Doody and her group have also used mixed-effects regression analysis to examine the role of demographic, biological, clinical and psychometric characteristics in predicting progression of AD in a large patient cohort [2]. This work suggests that premorbid IQ (probably a surrogate for cognitive reserve) and the early, intrinsic progression rate are the most predictive variables, yet these are seldom captured as baseline characteristics and are therefore seldom balanced or accounted for in the analysis of clinical trials. The persistence of anti-dementia drug use from the time of symptom onset is also a predictive variable [3], whereas most study protocols simply collect information on concurrent drug use at the time of randomization. Although the pre-progression rate and premorbid IQ could also be used as fixed effects or covariates in analysis of clinical trials data, stratification is preferred in order to ensure that there are equal-sized groups of those above and below median IQ(reflecting cognitive reserve), and equal-sized groups of slow, intermediate and rapidly progressing patients(possibly reflecting biological differences) since treatment response could conceivably differ between these groups.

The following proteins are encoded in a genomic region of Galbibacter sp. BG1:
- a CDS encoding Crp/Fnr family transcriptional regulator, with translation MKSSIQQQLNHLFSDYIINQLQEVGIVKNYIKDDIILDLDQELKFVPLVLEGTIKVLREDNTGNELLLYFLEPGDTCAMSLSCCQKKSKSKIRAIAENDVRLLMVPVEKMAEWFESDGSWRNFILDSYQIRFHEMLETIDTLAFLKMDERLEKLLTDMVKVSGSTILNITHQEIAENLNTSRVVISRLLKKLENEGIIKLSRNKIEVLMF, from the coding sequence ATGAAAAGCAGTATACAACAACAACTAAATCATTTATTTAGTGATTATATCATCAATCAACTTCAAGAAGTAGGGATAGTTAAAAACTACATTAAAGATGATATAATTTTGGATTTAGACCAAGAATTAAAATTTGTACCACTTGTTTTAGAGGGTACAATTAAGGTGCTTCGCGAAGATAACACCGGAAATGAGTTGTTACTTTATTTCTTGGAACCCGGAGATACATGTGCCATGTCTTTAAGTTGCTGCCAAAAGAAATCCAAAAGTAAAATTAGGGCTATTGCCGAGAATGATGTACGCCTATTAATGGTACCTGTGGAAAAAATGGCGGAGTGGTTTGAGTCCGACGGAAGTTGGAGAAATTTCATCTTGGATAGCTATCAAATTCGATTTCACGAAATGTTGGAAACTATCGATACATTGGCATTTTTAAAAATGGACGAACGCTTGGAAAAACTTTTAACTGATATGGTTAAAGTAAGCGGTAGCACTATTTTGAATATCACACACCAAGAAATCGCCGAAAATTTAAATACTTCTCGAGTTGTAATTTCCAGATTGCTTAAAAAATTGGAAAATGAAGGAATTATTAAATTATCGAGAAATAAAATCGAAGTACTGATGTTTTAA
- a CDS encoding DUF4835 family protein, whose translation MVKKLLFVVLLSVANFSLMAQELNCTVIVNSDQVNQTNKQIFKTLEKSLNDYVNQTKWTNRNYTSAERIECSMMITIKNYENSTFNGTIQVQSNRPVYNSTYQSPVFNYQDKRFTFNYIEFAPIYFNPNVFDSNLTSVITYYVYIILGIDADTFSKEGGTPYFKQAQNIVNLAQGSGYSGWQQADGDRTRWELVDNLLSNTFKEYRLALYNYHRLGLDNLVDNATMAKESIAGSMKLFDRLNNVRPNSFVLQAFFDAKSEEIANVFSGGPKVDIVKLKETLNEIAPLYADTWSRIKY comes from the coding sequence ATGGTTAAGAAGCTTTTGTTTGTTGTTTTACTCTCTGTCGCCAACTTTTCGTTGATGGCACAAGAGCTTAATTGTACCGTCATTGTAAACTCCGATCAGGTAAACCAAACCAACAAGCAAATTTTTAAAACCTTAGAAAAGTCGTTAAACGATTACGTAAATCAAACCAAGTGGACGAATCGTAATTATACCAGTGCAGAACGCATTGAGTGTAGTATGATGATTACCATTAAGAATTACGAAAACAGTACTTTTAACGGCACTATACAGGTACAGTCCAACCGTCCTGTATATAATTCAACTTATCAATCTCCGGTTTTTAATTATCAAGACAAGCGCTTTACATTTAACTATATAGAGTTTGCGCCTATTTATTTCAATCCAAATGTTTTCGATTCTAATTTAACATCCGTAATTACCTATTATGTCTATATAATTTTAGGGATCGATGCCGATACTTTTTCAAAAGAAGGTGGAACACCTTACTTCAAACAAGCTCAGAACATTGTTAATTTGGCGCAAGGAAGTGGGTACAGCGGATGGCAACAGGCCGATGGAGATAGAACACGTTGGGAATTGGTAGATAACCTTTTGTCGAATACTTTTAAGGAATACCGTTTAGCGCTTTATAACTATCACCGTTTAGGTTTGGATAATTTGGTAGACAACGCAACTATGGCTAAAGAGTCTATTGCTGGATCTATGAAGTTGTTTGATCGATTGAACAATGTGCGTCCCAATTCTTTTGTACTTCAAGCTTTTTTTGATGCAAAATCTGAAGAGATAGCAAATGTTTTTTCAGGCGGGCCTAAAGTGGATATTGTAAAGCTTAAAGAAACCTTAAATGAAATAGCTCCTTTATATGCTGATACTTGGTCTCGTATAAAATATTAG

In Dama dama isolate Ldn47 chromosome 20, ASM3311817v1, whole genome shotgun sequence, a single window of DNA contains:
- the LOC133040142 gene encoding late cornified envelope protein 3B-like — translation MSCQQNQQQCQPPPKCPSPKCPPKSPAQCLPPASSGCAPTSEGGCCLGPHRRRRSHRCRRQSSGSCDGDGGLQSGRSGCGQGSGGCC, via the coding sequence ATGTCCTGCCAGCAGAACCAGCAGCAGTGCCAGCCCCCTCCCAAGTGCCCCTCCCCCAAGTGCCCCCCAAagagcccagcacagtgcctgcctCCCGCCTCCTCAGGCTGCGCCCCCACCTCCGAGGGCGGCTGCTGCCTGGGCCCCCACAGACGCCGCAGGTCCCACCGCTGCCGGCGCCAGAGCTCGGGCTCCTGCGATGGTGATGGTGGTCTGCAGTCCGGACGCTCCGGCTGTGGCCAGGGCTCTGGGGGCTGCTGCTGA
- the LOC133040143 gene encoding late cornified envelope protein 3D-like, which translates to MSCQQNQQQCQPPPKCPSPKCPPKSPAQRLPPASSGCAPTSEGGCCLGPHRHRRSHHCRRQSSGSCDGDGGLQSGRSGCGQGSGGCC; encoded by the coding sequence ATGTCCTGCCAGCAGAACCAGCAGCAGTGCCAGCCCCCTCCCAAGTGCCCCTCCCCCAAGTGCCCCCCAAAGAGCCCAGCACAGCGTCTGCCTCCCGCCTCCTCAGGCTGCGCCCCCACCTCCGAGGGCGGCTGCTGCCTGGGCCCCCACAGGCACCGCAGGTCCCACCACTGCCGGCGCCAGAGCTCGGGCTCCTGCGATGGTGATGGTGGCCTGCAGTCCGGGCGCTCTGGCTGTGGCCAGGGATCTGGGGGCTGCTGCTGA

Although the Doody group has been modeling the progression rate for some time, the question of inter-individual variance in progression rates is a new focus of investigation. The new analysis suggests that the factors contributing most to variance in outcomes - such as the Alzheimer Disease Assessment Scale cognitive (ADAS cog), Clinical Dementia Scale Sum of Boxes (CDR-SB), Instrumental Activities of Daily Life, Physical Self-Maintenance Scale, and Mini Mental State Examination (MMSE) - are the pre-progression rate, the presence or development of parkinsonism, and the presence or development of psychosis. In their multivariable model, which includes time, the American National Adult Reading Test estimate of IQ, the progression rate and the presence or development of parkinsonism or psychosis, one-third to one-half of variance between individuals was explained, depending on which outcome (MMSE, ADAS, CDR-SB, Physical Self-Maintenance Scale, Instrumental Activities of Daily Life) was considered.